W
HETHER
C
OLOURED
P
ERSONS
C
AN
S
TAY
In Johannesburg, many title-deeds contain a provision to theeffect that the landowners cannot permit Asiatics or Coloured personsother than servants to stay on their lands. This is so in Norwood [also].A certain white bought a stand there. Later, he discovered that atseveral places there were Coloured persons staying. He filed a suitagainst the company to have his tite-deed nullified on this ground.The magistrate decided against the company. The case was takenhigher up. The Supreme Court has now ruled that, notwithstanding theprovision in the title-deeds, the company cannot be held responsible.The owner of a stand can, if he chooses, file a suit against any personwho permits Coloured persons to stay [on the stand]. Accordingly, theColoureds will stay where they are, for the present at least. We mustnow wait till there is another suit; its outcome is anybody’s guess. Thesaying, “having survived a moment of danger, we may live to be ahundred years”, might come true in this case.
1
Messrs Karodia Brothers, well-known Indian merchants of Johannesburg;
vide
“Letter to Attorney General”, 14-4-1910
 
VOL. 11 : 11 APRIL, 1910 - 12 JULY, 1911
3
L
ORD
S
ELBORNE
The miners gave a dinner to Lord Selborne. Speaking on theoccasion, he gave a warning to the whites that, if they were not carefuland persisted in their unjust treatment of the Cape Coloureds, theconsequences would be unhappy. Men would arise from among themwho would becomeleaders of the Kaffirs. Lord Selborne thought thatthis was the biggest problem facing South Africa.These views call for some comment. It does not appear that insaying this Lord Selborne was actuated by concern for the welfare of the Coloured people; he said it only because he feared the emergenceof a leader from among them. Their sincere well-wishers, however,should welcome the rise of such leadersthe more the betterandencourage them.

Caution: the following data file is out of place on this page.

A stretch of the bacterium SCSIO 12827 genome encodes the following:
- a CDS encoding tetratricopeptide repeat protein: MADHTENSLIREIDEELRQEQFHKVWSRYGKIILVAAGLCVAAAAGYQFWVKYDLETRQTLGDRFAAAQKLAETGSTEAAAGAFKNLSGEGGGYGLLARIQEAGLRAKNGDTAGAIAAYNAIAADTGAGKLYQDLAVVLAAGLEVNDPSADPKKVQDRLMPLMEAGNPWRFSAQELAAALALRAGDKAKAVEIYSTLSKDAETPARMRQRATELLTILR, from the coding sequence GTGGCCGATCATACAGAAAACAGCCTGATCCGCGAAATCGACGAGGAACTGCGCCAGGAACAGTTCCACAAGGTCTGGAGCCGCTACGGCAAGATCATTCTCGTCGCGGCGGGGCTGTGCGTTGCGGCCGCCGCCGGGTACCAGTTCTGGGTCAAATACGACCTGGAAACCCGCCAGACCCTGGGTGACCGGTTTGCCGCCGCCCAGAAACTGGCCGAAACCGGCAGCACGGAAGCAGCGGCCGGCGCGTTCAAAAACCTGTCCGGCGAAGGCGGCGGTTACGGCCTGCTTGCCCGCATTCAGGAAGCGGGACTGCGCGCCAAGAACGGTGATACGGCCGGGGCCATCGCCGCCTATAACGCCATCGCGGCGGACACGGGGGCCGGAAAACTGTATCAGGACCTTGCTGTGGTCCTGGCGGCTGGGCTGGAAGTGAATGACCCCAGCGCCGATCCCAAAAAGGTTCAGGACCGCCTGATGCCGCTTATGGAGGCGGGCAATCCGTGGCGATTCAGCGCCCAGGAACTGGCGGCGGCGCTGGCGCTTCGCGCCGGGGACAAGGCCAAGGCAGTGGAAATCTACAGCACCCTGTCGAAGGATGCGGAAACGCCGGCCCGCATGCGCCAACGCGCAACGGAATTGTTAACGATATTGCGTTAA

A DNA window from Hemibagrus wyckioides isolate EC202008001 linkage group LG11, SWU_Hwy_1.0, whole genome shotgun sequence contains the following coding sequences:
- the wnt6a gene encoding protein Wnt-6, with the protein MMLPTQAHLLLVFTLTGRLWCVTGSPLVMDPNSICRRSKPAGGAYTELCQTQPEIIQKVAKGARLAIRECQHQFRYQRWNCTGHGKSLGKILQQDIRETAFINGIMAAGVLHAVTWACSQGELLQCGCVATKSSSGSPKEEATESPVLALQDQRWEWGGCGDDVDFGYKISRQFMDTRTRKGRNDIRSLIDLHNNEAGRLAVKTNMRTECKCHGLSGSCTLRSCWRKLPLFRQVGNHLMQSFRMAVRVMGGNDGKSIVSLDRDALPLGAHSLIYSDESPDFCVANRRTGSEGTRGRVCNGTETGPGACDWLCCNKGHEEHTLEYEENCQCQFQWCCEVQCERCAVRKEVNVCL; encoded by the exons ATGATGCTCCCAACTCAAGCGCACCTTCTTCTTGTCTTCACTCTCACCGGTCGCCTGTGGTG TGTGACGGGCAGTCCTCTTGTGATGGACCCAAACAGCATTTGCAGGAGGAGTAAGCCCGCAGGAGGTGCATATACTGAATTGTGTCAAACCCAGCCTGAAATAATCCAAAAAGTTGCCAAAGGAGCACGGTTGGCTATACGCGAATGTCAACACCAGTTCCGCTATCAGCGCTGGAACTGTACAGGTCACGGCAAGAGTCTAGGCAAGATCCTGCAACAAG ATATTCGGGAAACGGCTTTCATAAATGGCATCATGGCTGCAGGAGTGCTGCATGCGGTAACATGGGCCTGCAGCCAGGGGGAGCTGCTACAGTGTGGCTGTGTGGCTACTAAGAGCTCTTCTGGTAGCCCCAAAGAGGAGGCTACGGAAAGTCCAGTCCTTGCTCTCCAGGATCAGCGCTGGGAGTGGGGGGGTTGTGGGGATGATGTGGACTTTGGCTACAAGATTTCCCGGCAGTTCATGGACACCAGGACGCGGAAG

R
AILWAY
R
EGULATIONS
The General Manager, the Assistant Manager, Mr. Bell, Mr. Cac-halia and Mr. Gandhi met today. After a discussion lasting nearly anhour and a half, the draft which the Association had forwarded wasaccepted with some modifications.
1
The General Manager stated thathe would recommend to the Railway Board the withdrawal of the Reg-ulations which had been promulgated and that [new] regulationswould be framed in terms of the draft as approved by him. Accordingto the draft-agreement, there will be no discrimination in law on thegro-und of colour. The existing provision that Indians can travel onlyin the third class will be deleted and the former position will berestored.
C
AUTION TO
I
NDIANS
This will be a welcome change, no doubt. That it has comeabout shows that the Indian community is not to be trifled with. Butthe Indian community’s responsibility will also increase. There will, of course, be no difficulty if we bear ourselves with dignity; should we,however, forget ourselves, difficulties will certainly arise anddiscriminatory regulations will be introduced.
S
HOP
H
OURS
R
EGULATIONS
These Regulations are again to be modified. The most importantchange will be that European hotels will be allowed to remain open up
1
Vide
Appendix “Letter from General Manager, C.S.A.R., to Gandhiji”,11-4-1910.